In the above two figures, the SNR is still 2dB but the frequency is now 240. The angular frequency for f = 240 is (240*2pi/1000). For delay of 4, ωτ ≈ 2pi. With noise, this value of ωτ will jump rapidly between 0 and 2pi as noticed in subplot 2 above. Also, for delay of 8, ωτ ≈ 4pi. Again, this value will jump between 0 and 2pi as shown in subplot 3 above. If you look at the frequency output now, it is quite noisy. A way to alleviate this problem is to unwrap the phase measurements.

The major drawback of the IFM scheme is presence of in band interferers. If the interferer is stronger than the signal we are trying to measure, the IFM will "pull" the result towards the stronger signal. In the digital realm, this is mitigated by having smaller bandwidths of interest and using channelizers.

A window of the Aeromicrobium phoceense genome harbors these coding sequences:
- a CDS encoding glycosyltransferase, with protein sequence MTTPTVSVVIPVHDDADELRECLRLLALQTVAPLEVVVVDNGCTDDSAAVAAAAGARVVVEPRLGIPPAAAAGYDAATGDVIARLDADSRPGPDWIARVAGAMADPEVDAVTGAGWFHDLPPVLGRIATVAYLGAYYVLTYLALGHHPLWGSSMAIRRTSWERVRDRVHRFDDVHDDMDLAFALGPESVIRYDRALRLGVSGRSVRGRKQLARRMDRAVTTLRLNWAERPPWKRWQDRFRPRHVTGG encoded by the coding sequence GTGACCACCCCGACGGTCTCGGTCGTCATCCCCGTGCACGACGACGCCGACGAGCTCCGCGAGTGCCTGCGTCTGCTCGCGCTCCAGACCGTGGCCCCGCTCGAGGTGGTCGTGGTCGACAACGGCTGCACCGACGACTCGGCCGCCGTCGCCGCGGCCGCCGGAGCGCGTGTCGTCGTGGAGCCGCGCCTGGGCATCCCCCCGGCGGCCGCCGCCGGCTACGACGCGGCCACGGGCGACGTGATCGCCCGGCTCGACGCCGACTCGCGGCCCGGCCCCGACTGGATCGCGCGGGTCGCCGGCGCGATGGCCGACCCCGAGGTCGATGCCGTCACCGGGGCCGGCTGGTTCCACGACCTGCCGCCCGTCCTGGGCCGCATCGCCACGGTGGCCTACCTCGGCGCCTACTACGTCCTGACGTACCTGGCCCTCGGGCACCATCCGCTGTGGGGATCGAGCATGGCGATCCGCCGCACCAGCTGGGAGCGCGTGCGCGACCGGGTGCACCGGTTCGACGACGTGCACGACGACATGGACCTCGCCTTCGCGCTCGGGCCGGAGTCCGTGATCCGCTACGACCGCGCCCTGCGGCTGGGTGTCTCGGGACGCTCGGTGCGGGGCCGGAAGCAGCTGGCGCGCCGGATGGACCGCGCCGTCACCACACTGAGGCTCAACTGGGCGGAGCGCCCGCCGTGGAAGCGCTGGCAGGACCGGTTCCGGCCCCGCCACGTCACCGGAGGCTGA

The MATLAB code that I used to generate is as below:

fs = 1000;

fc = 240

t = 0:1/fs:4095/fs;

s = awgn(floor(127*cos(2*pi*fc*t)),2,'measured');

s_imag = hilbert(s);

d1 = 2;

d2 = 4;

d3 = 8;

lpf = [-2.6498e-019 7.977e-005 0.00036582 0.00095245 0.0019625 0.0035319 0.0057835 0.0087932 0.012558 0.01697 0.021811 0.026759 0.031423 0.035391 0.038282 0.039806 0.039806 0.038282 0.035391 0.031423 0.026759 0.021811 0.01697 0.012558 0.0087932 0.0057835 0.0035319 0.0019625 0.00095245 0.00036582 7.977e-005 -2.6498e-019];

s_d1 = [s_imag(d1+1:end) zeros(1,d1)];

s_d2 = [s_imag(d2+1:end) zeros(1,d2)];

s_d3 = [s_imag(d3+1:end) zeros(1,d3) ];

delay1 = angle(filter(lpf,1,s_d1.*conj(s_imag)));

delay2 = angle(filter(lpf,1,s_d2.*conj(s_imag)));

delay3 = angle(filter(lpf,1,s_d3.*conj(s_imag)));

delay1(delay1<=0) = delay1(delay1<=0) + 2*pi;

delay2(delay2<=0) = delay2(delay2<=0) + 2*pi;

delay3(delay3<=0) = delay3(delay3<=0) + 2*pi;

k1 = zeros(size(delay1));

k2 = zeros(size(delay2));

k1(delay1 > pi) = 2;

k2(delay2 > pi) = 1;

k = k1+k2;

w = (delay3 + 2*k*pi)/d3;

f = fs*w/(2*pi);

x = linspace(0,pi,size(delay3,2));